Shiraz - City Of Poetry
Written by Brian Johnston
Persian poetry celebrating Shiraz speaks of nightingales and roses, love, summer, and the produce of its eponymous grape variety. With a glorious past blending with bustling, contemporary city life, and Qatar Airways launching flights to the city this month, Shiraz is a destination not to be missed.
The sun is setting over the tomb of the great 14th-century Persian poet Hafez. Water tinkles from fountains and the air is filled with the perfume of roses. At the centre of the gardens, the tiled dome of an elegant green-and-blue pavilion glows in the honeyed light. Iranians circle the marble tomb beneath, reciting ghazals. “Sit near my tomb and bring drink and music,” goes one of these. “Let me contemplate thy beauty.”
In a city of many sights, the tomb of Hafez is perhaps the most extraordinary. Few nations have such veneration for poets, and there’s something very moving and tranquil about this nightly visitation by locals, here to appreciate the cool air and summer beauty of the gardens, to enjoy a cup of tea, and show their appreciation for one of Iran’s cultural giants. They place two fingers on the tomb of the poet and recite a verse or two, faces calmed by the moment.
This is Shiraz, a sophisticated place of poetry and quiet passions. The city has another poet’s mausoleum, that of 13th-century writer Saadi, celebrated for his compassionate work The Rose Garden. Devotees place roses on his tomb in tribute. The 8km drive from the airport into the city is lined with roses. Omar Khayyam also penned odes to this city’s flowers, and to its nightingales and now-vanished vineyards. “The Shirazi are people whose thoughts dwell upon passionate love, and shades of trees,” enthused 19th-century English traveller H. M. Stanley. “They are people of sleepy eyes and melting moods.”
Shiraz certainly benefits from a soft climate, innumerable parks, and impressive monuments and mosques. Among its impressive historic gardens is Bagh-e Eram, the Garden of Paradise, with its avenues of stately cypresses and groves of orange trees. At its heart, a pink-and-blue palace gazes into a pool, around which students from the adjacent university gossip and make eyes at each other. The gardens are now owned by the University of Shiraz and, for those with a scientific bent, its trees are labelled in Farsi and English, making a wander around an educational as well as a poetic experience. Shiraz had its heyday in the medieval period, when it was renowned as a great Islamic city and major centre for literature and poetry, as well as architecture, painting, and calligraphy. An 18th-century revival under Karim Khan of the Zand Dynasty saw the city flourish once more as the capital of Persia, a title it retained until 1789. Many of its most prominent buildings were erected during this period, with earthquakes robbing Shiraz of many of its early architectural gems. Karim Khan’s citadel dominates the city centre, its façade punctuated by four towers and an interior courtyard opening onto lemon trees and fountains.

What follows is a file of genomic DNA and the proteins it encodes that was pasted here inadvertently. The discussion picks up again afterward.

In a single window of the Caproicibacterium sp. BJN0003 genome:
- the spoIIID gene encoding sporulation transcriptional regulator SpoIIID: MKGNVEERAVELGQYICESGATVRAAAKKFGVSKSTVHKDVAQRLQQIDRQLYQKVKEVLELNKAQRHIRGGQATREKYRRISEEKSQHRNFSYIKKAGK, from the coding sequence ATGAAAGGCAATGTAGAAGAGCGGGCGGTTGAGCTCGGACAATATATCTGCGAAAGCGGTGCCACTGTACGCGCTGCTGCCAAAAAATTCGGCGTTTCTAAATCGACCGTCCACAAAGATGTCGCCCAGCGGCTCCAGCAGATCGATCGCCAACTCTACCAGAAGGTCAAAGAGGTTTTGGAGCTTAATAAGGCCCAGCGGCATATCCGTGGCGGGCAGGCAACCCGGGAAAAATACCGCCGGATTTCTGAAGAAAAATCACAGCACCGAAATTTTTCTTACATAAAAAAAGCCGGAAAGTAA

The square around the citadel is just the place to relax in the cool of evening, slurping an ice cream and chatting to locals keen to practise their English, a living part of a Shiraz tradition that has seen it produce centuries of scholars and artists. It’s also a reminder that modern Shiraz remains a bustling city focused on education – its medical faculty is especially prestigious – and trade. The rambling, covered bazaar was built under Karim Khan but remains just as vibrant today, crammed with coffee houses and carpet shops, clothes stalls, and vegetable barrows. A murmur of conversation mingles with the patter of shop-owners and the chirping song of caged birds, resounding off the bazaar’s splendid vaulted ceilings.
This is a place to get happily lost: the bazaar stretches over many city blocks. In contrast, the Vakil Mosque at its gates is serene in twisted columns and pink tiles depicting stylised versions of the birds and flowers – especially tulips and roses – seen in Shiraz’s gardens. It vies with Nasir-ol-Molk, with its stunning stained glass panelling, as the city’s most beautiful mosque. Anywhere else in the world such dazzling sights would be jammed with tourists. In Shiraz, you may spot only a grey-haired caretaker or a local family snapping photos in the courtyard. Take time to soak up the beauty: another opportunity for poetry in a city that has been inspiring travellers for 2,000 years.
The day in ruins
A short drive into the barren landscapes outside Shiraz brings you to Persepolis, one of the world’s great archaeological sites and a mighty reminder of the power of the ancient Persian Empire – and the decline of a once-glorious dynasty. There is a haunting sense of history in the monumental stairways, fallen columns, and mighty gateways of the city, commissioned under Darius the Great, who reigned from 518 BC. The ruins are still dotted with winged bulls, sculpted friezes showing the peoples of the vast empire, and depictions of its great rulers. Evening sound and light shows are splendid and evocative.
SOUL OF A NATION
The poet Hafez – or Khw?ja Šamsu d-D?n Muhammad H?fez-e Š?r?z?, to use his full name – spent most of his life in Shiraz and died there in 1389. He is considered the greatest exponent of the ghazal, a poem in which verses are linked by symbolism and inspiration, rather than by a logical sequence of ideas, and many have a strong religious and mystical quality. Yet Hafez used simple language, familiar images, and proverbial expressions that make his poetry popular, accessible, and still commonly quoted by Iranians to this day.